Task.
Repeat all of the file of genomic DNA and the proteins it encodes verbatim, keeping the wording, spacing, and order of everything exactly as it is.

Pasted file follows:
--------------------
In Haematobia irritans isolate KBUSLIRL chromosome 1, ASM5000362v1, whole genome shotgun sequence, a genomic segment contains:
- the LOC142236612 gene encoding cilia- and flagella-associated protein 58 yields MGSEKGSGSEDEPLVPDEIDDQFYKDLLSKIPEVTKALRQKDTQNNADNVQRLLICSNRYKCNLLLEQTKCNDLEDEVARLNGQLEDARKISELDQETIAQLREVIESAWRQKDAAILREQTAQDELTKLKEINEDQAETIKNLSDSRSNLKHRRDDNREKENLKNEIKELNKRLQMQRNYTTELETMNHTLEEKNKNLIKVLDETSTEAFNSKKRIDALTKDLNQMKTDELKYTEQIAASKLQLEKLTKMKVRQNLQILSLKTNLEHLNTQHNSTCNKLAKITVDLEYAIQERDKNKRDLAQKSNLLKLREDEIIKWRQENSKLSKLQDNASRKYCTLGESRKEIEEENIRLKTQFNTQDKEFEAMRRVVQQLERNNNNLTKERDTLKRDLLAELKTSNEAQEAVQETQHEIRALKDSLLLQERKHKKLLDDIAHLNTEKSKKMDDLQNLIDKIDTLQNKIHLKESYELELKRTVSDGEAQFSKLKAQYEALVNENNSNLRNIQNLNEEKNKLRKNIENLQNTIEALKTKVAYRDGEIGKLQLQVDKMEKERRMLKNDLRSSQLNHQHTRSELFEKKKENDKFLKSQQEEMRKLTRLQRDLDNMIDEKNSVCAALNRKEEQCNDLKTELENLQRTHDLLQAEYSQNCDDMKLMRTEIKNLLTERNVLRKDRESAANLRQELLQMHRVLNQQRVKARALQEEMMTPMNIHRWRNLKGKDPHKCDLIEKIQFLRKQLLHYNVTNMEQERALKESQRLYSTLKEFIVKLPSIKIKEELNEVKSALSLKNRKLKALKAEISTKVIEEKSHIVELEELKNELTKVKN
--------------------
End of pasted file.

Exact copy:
In Haematobia irritans isolate KBUSLIRL chromosome 1, ASM5000362v1, whole genome shotgun sequence, a genomic segment contains:
- the LOC142236612 gene encoding cilia- and flagella-associated protein 58 yields MGSEKGSGSEDEPLVPDEIDDQFYKDLLSKIPEVTKALRQKDTQNNADNVQRLLICSNRYKCNLLLEQTKCNDLEDEVARLNGQLEDARKISELDQETIAQLREVIESAWRQKDAAILREQTAQDELTKLKEINEDQAETIKNLSDSRSNLKHRRDDNREKENLKNEIKELNKRLQMQRNYTTELETMNHTLEEKNKNLIKVLDETSTEAFNSKKRIDALTKDLNQMKTDELKYTEQIAASKLQLEKLTKMKVRQNLQILSLKTNLEHLNTQHNSTCNKLAKITVDLEYAIQERDKNKRDLAQKSNLLKLREDEIIKWRQENSKLSKLQDNASRKYCTLGESRKEIEEENIRLKTQFNTQDKEFEAMRRVVQQLERNNNNLTKERDTLKRDLLAELKTSNEAQEAVQETQHEIRALKDSLLLQERKHKKLLDDIAHLNTEKSKKMDDLQNLIDKIDTLQNKIHLKESYELELKRTVSDGEAQFSKLKAQYEALVNENNSNLRNIQNLNEEKNKLRKNIENLQNTIEALKTKVAYRDGEIGKLQLQVDKMEKERRMLKNDLRSSQLNHQHTRSELFEKKKENDKFLKSQQEEMRKLTRLQRDLDNMIDEKNSVCAALNRKEEQCNDLKTELENLQRTHDLLQAEYSQNCDDMKLMRTEIKNLLTERNVLRKDRESAANLRQELLQMHRVLNQQRVKARALQEEMMTPMNIHRWRNLKGKDPHKCDLIEKIQFLRKQLLHYNVTNMEQERALKESQRLYSTLKEFIVKLPSIKIKEELNEVKSALSLKNRKLKALKAEISTKVIEEKSHIVELEELKNELTKVKN